Would you like to follow in Daniel’s footsteps and sing on Broadway?

Yes!!! Dan is so ballsy. Amazing. I would love to do something on Broadway. I think I need to pluck up some more courage, but I love to sing.

Now that the series has ended, do you have a favorite that you enjoyed doing?

The last two, Part One and Part Two really stand apart from all the rest. The quality is amazing and the role and the depth, I guess how much darker they get really gave me a chance to stretch myself as an actress and really feel like I was an actress and like I was acting. The first however many years, I didn’t actually feel as though I was doing much acting at all. So, yeah, it’s nice. I feel like I can say that I’m an actress and really believe in that.

Was there a moment when you realized that you were one of the most recognizable faces in the world?

It was when I was in a shantytown in Bangladesh and a boy stopped me in the street and said, ‘You’re in Harry Potter’. There’s nowhere in the world that I can go, it feels, that isn’t somehow touched by this. It reaches the furthest corners of the Earth and in the least expected places. I was like, ‘Wow. It’s really popular.’

How are you at handling the fame?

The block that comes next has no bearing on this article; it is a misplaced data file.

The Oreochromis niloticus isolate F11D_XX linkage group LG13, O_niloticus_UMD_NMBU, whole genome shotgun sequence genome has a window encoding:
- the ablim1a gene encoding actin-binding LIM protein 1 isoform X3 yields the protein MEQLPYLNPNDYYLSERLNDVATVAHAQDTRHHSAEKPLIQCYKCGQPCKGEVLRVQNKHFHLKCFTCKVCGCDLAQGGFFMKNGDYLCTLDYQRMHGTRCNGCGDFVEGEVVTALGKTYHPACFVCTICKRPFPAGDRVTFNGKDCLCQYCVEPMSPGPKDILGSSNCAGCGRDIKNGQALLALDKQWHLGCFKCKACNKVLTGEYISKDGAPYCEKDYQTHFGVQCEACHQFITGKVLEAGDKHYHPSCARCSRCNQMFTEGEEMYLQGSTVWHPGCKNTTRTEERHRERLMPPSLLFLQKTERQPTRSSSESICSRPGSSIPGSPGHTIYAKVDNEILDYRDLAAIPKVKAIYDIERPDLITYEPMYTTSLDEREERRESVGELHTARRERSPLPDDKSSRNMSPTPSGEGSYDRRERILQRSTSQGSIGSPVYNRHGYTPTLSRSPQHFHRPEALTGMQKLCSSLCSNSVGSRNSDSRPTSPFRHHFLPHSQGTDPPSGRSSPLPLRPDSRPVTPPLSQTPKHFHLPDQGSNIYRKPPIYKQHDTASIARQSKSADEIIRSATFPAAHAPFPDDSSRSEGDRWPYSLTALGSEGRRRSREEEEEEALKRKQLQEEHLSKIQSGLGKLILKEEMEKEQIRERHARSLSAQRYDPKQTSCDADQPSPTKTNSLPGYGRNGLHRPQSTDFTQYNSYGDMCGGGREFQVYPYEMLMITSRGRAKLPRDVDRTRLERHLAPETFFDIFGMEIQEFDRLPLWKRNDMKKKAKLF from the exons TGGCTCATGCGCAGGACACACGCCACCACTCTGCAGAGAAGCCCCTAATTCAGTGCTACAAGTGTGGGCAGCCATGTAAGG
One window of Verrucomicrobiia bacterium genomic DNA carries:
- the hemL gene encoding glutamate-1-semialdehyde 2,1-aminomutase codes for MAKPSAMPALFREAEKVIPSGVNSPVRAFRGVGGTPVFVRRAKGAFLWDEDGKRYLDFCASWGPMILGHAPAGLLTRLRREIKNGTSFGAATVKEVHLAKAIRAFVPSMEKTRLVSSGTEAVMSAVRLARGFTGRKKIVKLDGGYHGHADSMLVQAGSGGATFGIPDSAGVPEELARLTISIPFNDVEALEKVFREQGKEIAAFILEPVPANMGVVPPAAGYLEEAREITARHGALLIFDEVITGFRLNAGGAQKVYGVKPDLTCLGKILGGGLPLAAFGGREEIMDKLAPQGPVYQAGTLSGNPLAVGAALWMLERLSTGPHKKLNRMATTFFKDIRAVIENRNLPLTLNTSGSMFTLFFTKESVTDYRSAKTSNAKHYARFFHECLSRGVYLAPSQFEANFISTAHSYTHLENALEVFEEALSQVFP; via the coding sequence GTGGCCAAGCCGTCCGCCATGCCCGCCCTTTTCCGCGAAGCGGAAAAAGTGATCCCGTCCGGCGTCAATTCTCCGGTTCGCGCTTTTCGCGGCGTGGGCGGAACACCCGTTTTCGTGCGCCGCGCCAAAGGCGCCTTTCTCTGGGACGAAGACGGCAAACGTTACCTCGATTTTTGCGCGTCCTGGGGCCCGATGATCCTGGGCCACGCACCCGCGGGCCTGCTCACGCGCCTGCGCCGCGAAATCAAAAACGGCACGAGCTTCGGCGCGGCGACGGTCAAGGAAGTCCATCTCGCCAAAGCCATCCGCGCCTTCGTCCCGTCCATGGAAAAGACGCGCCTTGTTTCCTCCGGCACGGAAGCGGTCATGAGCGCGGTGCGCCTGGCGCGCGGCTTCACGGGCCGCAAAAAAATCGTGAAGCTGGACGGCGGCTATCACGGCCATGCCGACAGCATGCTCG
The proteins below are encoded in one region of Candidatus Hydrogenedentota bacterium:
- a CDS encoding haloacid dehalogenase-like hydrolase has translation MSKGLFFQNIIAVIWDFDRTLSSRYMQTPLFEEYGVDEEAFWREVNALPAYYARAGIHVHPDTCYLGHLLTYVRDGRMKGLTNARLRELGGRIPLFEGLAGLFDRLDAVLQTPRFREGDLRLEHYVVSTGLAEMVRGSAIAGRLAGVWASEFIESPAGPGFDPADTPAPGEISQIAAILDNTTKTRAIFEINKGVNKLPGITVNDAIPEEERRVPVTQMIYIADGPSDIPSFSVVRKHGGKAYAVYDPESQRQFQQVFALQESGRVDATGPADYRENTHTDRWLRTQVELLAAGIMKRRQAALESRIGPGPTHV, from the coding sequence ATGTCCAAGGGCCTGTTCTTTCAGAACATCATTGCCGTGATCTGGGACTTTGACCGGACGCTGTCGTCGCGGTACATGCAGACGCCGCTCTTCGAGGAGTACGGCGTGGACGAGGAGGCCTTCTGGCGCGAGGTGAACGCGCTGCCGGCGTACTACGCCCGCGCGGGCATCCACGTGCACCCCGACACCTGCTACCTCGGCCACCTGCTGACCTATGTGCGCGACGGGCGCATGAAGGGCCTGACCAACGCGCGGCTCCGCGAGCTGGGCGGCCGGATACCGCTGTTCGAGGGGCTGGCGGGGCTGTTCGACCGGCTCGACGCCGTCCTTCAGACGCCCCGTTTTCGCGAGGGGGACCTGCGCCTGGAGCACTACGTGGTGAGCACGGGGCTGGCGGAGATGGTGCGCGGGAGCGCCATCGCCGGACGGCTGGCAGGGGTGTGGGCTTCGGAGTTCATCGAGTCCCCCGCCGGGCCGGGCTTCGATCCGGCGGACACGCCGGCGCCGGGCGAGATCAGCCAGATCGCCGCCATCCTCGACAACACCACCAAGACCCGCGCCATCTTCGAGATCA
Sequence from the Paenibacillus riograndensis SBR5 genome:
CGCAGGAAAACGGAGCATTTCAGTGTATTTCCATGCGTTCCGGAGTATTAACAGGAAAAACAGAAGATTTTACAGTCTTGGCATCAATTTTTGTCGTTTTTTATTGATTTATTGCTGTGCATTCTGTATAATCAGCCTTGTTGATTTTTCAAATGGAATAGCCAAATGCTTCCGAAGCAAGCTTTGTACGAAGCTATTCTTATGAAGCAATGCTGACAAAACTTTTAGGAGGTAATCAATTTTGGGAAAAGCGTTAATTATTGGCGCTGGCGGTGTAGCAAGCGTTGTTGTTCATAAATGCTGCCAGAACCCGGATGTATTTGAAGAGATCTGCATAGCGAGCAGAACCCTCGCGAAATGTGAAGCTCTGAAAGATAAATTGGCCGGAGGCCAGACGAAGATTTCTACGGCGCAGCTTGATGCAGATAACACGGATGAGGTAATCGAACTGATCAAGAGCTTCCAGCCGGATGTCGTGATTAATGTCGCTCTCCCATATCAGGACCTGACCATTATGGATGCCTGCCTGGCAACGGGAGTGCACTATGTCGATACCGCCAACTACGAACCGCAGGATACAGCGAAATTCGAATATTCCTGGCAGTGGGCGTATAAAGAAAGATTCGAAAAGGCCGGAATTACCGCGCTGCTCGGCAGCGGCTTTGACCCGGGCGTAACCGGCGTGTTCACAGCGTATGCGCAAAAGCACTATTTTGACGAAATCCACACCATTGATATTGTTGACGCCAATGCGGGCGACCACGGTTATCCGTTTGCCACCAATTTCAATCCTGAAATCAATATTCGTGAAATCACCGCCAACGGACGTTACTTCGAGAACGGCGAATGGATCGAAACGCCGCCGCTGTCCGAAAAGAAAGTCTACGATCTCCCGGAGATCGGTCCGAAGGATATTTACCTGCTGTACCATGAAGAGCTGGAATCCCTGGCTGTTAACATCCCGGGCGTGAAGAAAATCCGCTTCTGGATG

I’ve come to terms with it, definitely. And I feel fortunate in that I’ve never really known what it’s like to have total freedom. It’s not as though I had it and then all of a sudden it got taken away from me. It’s sort of something that I grew up with, grew up knowing, something that happened gradually and I haven’t really known anything else.

What’s next for you?

I’m going to travel this summer. It’s obviously scary. Change is always scary, but I feel very excited and I feel like I’m entering a new chapter and getting a fresh start. There’s something really exciting about that.

I’m going back to school in the fall. I’ve got two years left. I just finished The Perks of Being a Wallflower which was just the most incredible experience. I had the best six weeks. I’m very excited about that movie. Having an experience like that outside of Harry Potter is what really convinced me that acting really is what I should be doing. It really solidified that for me. I guess just now reading, reading, reading and trying to find a script that speaks to me and that I really care about and finding great directors to work with who will keep teaching me. I’m excited about the idea of being an actress now in a way that I wasn’t so sure of before.

You mentioned that you’re going to be traveling and then going to school. Which school are you going to?

I’m going to Oxford. Just to explain, I’m still enrolled at Brown, but I’m doing my third year abroad. So, I’ll go back to the States to do my last year. I took a semester off, but my [year abroad] actually counts as an advanced placement this semester.

And so your future continues…

It does.

Judy Sloane

Judy is Film Review Online's regular Los Angeles based reporter.